- Do not provide names and contacts, in order to respect privacy
Make your CV relevant:
- Read through the Job Description carefully.
- Highlight the key responsibilities and skills.
- Research the company, culture, and mission statement.
- Highlight the requirements in the person specifications.
Gather evidence by making notes on how you match the Job Description.
Note where you would evidence these areas on your CV.
Do not simply make a list of your previous jobs. It is important to choose only your relevant experience while explaining the key responsibilities of the position. This should show your professional achievements and demonstrate how you will be able to benefit the employer!
Cover letter’s anatomy:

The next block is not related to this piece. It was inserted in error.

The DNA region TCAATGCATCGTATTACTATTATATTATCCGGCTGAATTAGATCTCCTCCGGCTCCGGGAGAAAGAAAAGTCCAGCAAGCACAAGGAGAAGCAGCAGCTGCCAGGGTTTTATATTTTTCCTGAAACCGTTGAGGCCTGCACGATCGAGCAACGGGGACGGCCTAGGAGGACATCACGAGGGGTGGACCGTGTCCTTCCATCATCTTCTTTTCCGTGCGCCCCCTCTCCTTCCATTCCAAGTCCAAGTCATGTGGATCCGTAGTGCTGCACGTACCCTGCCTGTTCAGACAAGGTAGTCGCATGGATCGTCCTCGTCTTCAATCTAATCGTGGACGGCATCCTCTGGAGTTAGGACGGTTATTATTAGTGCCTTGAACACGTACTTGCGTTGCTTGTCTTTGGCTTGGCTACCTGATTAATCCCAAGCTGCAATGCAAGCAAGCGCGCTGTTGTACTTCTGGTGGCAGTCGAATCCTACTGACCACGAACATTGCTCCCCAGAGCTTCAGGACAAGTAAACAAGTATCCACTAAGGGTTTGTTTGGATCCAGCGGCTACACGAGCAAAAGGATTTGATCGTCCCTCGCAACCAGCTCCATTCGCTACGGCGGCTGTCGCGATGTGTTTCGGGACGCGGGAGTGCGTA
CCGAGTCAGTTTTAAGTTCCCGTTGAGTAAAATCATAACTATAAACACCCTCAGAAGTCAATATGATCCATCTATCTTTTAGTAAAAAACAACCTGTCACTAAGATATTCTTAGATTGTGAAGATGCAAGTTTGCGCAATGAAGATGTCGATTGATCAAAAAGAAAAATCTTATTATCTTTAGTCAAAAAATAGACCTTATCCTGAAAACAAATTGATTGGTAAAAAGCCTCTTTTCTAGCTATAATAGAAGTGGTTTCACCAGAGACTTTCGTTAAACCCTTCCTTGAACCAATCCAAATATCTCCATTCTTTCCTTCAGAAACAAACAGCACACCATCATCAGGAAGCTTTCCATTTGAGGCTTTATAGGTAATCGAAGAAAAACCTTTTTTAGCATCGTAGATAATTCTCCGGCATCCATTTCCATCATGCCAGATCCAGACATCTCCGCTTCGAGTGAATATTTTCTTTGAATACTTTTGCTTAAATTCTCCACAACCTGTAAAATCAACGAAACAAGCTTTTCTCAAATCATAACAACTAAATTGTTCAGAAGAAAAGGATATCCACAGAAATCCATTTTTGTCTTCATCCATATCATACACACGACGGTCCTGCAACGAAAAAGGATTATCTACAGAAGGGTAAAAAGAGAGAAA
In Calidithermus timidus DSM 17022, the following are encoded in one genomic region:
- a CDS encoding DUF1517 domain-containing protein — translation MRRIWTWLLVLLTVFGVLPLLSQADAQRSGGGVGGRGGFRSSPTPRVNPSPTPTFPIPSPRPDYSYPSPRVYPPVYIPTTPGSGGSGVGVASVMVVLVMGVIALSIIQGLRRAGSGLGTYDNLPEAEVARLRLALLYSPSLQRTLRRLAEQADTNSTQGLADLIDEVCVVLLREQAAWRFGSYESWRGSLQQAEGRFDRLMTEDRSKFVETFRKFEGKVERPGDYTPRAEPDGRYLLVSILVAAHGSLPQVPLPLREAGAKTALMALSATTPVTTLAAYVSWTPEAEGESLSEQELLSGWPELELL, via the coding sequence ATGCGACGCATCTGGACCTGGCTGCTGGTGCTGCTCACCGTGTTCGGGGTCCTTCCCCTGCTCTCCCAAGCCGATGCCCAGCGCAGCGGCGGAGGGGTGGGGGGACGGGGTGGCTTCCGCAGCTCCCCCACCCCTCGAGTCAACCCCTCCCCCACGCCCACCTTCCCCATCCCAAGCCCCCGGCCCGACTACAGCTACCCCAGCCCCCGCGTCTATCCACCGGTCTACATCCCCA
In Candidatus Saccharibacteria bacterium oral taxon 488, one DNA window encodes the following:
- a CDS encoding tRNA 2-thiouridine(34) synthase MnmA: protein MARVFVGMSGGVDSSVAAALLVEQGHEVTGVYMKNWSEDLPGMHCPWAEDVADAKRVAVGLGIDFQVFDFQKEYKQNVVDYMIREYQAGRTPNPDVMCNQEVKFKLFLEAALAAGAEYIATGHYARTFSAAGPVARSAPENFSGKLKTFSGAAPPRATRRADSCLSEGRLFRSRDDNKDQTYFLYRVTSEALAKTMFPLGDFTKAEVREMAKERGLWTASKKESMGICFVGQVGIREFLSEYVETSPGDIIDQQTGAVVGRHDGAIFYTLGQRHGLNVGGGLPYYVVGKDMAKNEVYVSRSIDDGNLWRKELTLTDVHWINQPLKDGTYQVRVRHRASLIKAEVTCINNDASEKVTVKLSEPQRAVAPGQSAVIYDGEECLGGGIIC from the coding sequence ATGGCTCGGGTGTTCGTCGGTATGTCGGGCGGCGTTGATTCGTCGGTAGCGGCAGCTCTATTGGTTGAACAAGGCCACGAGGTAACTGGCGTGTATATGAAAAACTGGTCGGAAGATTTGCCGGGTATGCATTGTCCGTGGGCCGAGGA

Let’s look at the tricky components:
- Page Setup: open your new word document. Select ‘Page Layout’ and set 2cm Margins for all sides (top, bottom, left, right). Stay classical and consistent with your CV when choosing the font…
- : When you’re applying in English there are some formal aspects to consider. If you know the name of the recipient, you can write “Dear –then title- XXXX”. But if you do not know their name, you must then write “Dear Sir/ Madam”.
- : Here you state what the letter is for. Some appealing openings are: “I am writing to apply for…”, “Further to your ad for the above position…”, “Please find enclosed my application for …”
- : Usually the scary bit, but it does not have to be if know how to do it right!
- Firstly, your letter should mirror the job specifications by explaining why you are the right candidate for the position. Keep it simple and clear. It is vital to pick your skills and achievements that can boost you application. Remember, you letter should explain:
- Who you are
- What are your strengths
- How you match and fulfil the job specification
- : The last effort! Be positive and look forward by using two or three lines to thank the ‘examiner’ and include a gentle but pushy ‘goodbye’, requesting next steps.